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Open Access Methodology article

Joint mapping of genes and conditions via multidimensional unfolding analysis

Katrijn Van Deun1*, Kathleen Marchal2, Willem J Heiser3, Kristof Engelen2 and Iven Van Mechelen1

Author Affiliations

1 SymBioSys, Catholic University of Leuven, 3000 Leuven, Belgium

2 Department of Microbial and Molecular Systems, Catholic University of Leuven, 3000 Leuven, Belgium

3 Department of Psychology, Leiden University, 2300 RB Leiden, The Netherlands

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BMC Bioinformatics 2007, 8:181  doi:10.1186/1471-2105-8-181

Published: 5 June 2007

Abstract

Background

Microarray compendia profile the expression of genes in a number of experimental conditions. Such data compendia are useful not only to group genes and conditions based on their similarity in overall expression over profiles but also to gain information on more subtle relations between genes and conditions. Getting a clear visual overview of all these patterns in a single easy-to-grasp representation is a useful preliminary analysis step: We propose to use for this purpose an advanced exploratory method, called multidimensional unfolding.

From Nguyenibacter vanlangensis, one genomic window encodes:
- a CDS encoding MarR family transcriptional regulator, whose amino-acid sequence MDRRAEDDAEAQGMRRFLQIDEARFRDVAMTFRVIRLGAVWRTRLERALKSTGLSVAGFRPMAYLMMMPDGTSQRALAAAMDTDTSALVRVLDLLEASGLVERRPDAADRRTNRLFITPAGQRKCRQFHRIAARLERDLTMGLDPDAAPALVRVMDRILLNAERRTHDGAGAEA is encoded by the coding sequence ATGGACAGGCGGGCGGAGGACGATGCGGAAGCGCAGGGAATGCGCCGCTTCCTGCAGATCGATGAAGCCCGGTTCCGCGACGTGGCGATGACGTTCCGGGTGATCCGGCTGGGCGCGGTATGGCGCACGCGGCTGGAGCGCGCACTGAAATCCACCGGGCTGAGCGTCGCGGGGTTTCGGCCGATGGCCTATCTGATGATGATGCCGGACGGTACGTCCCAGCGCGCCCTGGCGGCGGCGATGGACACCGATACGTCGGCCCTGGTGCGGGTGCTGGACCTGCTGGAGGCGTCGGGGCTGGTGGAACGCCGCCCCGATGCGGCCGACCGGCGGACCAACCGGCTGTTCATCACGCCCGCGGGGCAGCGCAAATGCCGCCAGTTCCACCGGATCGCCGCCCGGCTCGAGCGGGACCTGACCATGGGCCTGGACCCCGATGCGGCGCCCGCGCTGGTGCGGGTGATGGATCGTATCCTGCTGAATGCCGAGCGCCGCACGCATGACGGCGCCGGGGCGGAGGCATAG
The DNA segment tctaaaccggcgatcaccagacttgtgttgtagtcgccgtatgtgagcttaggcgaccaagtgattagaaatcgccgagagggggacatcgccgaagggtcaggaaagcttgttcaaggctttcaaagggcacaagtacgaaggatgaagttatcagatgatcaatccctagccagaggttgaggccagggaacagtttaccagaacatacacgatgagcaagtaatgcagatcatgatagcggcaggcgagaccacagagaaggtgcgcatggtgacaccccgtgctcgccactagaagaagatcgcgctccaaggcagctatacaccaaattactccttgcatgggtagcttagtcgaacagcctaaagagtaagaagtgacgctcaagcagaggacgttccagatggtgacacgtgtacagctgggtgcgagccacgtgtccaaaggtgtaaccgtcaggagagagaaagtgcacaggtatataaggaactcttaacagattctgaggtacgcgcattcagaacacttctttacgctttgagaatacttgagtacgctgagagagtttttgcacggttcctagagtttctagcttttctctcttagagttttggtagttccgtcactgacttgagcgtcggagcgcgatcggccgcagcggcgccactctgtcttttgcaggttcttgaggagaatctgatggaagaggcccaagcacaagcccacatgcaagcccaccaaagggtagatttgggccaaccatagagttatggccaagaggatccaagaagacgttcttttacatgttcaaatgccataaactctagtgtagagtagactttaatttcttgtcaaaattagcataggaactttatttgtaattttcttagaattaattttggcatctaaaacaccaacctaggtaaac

Results

We present a novel algorithm for multidimensional unfolding that overcomes both general problems and problems that are specific for the analysis of gene expression data sets. Applying the algorithm to two publicly available microarray compendia illustrates its power as a tool for exploratory data analysis: The unfolding analysis of a first data set resulted in a two-dimensional representation which clearly reveals temporal regulation patterns for the genes and a meaningful structure for the time points, while the analysis of a second data set showed the algorithm's ability to go beyond a mere identification of those genes that discriminate between different patient or tissue types.

Conclusion

Multidimensional unfolding offers a useful tool for preliminary explorations of microarray data: By relying on an easy-to-grasp low-dimensional geometric framework, relations among genes, among conditions and between genes and conditions are simultaneously represented in an accessible way which may reveal interesting patterns in the data. An additional advantage of the method is that it can be applied to the raw data without necessitating the choice of suitable genewise transformations of the data.